Rumors that a great arch in China could put southern Utah’s natural wonders in the shade have fallen to a real-world truth: Utah rules!
Thanks to some dedicated scientists, modern technology and newly established measurement standards, Landscape Arch in Arches National Park has been declared 3 feet longer than Kolob Arch in Zion National Park.
At 290 feet and 287 feet long, respectively, the two redrock marvels head the Top 10 Arches of the World, a list that includes six Utah arches.
It took geologists nearly three decades to settle the argument, Utah Geological Survey mapping program manager Grant Willis said. Not until a band of obsessive neo-geo global explorers formed the Natural Arch and Bridge Society and laid out exactly how spans should be measured could the argument end, he said.
The group of professional and amateur geologists concluded that the span of an arch – the total horizontal length of its opening – defined “biggest.” Then the society’s geologists set out to measure spans in some of the world’s most difficult places to reach.
Along the way, there were casualties. In 2007, Kachina Natural Bridge in Natural Bridges National Monument about 35 miles west of Blanding got zapped when a laser measurement showed it a mere 192 feet long.
China has its share of jaw-dropping arches. So do Arizona, Kentucky and at least 66 other nations included in the Natural Arch and Bridge Society’s vast Web gallery. But the only arch on the Top 10 not in the American Southwest is Aloba Arch in the Saharan Ennedit Range of Chad in north-central Africa.
In earlier times geologists used tape measures, survey transits, slide rules and plumb bobs to calculate arch size, Willis said. Those retro devices haven’t entirely faded from history, but lasers and Google Earth now serve as the instruments of choice.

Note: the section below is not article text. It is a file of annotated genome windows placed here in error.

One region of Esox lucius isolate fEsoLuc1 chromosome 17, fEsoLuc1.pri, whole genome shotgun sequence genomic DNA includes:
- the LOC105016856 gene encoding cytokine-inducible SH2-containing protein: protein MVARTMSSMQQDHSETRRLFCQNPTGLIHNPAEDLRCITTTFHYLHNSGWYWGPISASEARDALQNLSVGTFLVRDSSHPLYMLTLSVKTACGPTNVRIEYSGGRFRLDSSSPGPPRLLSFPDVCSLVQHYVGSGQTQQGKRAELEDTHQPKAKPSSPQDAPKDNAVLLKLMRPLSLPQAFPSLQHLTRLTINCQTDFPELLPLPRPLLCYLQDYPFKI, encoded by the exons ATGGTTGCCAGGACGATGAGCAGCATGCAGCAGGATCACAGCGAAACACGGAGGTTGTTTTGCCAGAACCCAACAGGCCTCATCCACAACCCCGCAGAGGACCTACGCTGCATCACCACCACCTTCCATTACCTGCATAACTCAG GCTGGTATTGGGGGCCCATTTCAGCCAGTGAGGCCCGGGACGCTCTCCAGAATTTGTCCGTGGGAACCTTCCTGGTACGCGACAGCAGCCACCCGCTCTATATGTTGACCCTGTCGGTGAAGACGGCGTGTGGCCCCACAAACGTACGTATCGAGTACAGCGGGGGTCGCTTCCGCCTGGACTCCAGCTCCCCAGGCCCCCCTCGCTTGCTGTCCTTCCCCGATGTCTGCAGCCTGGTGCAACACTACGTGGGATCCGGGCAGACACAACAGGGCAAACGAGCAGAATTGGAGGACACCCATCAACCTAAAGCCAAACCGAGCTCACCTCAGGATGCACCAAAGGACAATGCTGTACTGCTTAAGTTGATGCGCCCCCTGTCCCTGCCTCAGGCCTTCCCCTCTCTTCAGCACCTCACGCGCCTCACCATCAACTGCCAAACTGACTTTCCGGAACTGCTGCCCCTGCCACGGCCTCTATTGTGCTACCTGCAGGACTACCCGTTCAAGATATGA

Many discoveries come about accidentally. A group of climbers in 2006 discovered and named Outlaw Arch, a 206-foot-long alcove arch on the Colorado side of Dinosaur National Park near Vernal that is No. 9 on the Top 10.
Willis, who has produced or co-produced more than 40 geologic maps, is mapping Glen Canyon Natural Recreation Area.
While it might seem this task was completed long ago, that was just for topography, he said. A geologic map focuses on the rocks and minerals in the formations, sand and gravel, metals, paleontological resources, mines, major oil and gas drill holes and significant wells and springs.
So could there be bigger arches out there yet undiscovered? Willis said yes, and in fact has found some smaller ones he’s certain no one else had seen before. His reaction: “It was just, ‘That’s cool.’ ”
Others, though, can’t let it go until their understanding is complete.
“We like to know, we like to understand,” Willis said. “Part of that is to classify it, to break it down into understandable parts. The more science we have in us, the more likely we are to do that.”
There’s no question Willis is a scientist. Still, he said, “there’s something in me that’s a little bit sad. We’ve captured one more wild thing.”